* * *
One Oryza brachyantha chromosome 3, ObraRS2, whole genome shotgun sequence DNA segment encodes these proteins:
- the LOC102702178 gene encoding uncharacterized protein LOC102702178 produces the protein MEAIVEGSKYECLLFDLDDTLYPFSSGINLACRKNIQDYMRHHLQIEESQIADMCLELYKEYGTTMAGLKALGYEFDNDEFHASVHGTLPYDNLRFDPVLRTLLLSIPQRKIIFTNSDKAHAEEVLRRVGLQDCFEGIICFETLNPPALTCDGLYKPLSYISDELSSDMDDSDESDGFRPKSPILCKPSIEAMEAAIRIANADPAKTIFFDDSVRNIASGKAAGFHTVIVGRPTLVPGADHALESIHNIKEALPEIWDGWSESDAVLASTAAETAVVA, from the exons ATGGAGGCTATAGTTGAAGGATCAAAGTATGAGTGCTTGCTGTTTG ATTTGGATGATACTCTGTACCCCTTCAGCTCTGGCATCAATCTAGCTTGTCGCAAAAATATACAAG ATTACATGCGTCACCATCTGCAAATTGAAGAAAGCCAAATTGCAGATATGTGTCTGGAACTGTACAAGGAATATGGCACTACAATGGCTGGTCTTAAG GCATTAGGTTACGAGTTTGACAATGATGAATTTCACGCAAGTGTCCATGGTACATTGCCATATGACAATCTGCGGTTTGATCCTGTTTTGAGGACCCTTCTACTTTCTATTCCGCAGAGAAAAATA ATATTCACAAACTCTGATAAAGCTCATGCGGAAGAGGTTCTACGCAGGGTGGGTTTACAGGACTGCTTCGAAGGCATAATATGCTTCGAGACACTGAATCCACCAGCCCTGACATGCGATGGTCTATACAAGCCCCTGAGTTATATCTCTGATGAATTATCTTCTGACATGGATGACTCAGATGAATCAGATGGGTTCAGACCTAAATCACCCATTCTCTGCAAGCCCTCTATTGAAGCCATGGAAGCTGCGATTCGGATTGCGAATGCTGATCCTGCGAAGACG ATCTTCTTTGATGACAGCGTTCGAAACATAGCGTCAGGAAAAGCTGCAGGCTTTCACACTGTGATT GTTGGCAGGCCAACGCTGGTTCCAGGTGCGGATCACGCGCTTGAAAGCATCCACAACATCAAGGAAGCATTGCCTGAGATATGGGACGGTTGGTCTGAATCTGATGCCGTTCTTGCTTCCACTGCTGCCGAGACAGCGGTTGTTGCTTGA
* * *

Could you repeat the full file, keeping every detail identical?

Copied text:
One Oryza brachyantha chromosome 3, ObraRS2, whole genome shotgun sequence DNA segment encodes these proteins:
- the LOC102702178 gene encoding uncharacterized protein LOC102702178 produces the protein MEAIVEGSKYECLLFDLDDTLYPFSSGINLACRKNIQDYMRHHLQIEESQIADMCLELYKEYGTTMAGLKALGYEFDNDEFHASVHGTLPYDNLRFDPVLRTLLLSIPQRKIIFTNSDKAHAEEVLRRVGLQDCFEGIICFETLNPPALTCDGLYKPLSYISDELSSDMDDSDESDGFRPKSPILCKPSIEAMEAAIRIANADPAKTIFFDDSVRNIASGKAAGFHTVIVGRPTLVPGADHALESIHNIKEALPEIWDGWSESDAVLASTAAETAVVA, from the exons ATGGAGGCTATAGTTGAAGGATCAAAGTATGAGTGCTTGCTGTTTG ATTTGGATGATACTCTGTACCCCTTCAGCTCTGGCATCAATCTAGCTTGTCGCAAAAATATACAAG ATTACATGCGTCACCATCTGCAAATTGAAGAAAGCCAAATTGCAGATATGTGTCTGGAACTGTACAAGGAATATGGCACTACAATGGCTGGTCTTAAG GCATTAGGTTACGAGTTTGACAATGATGAATTTCACGCAAGTGTCCATGGTACATTGCCATATGACAATCTGCGGTTTGATCCTGTTTTGAGGACCCTTCTACTTTCTATTCCGCAGAGAAAAATA ATATTCACAAACTCTGATAAAGCTCATGCGGAAGAGGTTCTACGCAGGGTGGGTTTACAGGACTGCTTCGAAGGCATAATATGCTTCGAGACACTGAATCCACCAGCCCTGACATGCGATGGTCTATACAAGCCCCTGAGTTATATCTCTGATGAATTATCTTCTGACATGGATGACTCAGATGAATCAGATGGGTTCAGACCTAAATCACCCATTCTCTGCAAGCCCTCTATTGAAGCCATGGAAGCTGCGATTCGGATTGCGAATGCTGATCCTGCGAAGACG ATCTTCTTTGATGACAGCGTTCGAAACATAGCGTCAGGAAAAGCTGCAGGCTTTCACACTGTGATT GTTGGCAGGCCAACGCTGGTTCCAGGTGCGGATCACGCGCTTGAAAGCATCCACAACATCAAGGAAGCATTGCCTGAGATATGGGACGGTTGGTCTGAATCTGATGCCGTTCTTGCTTCCACTGCTGCCGAGACAGCGGTTGTTGCTTGA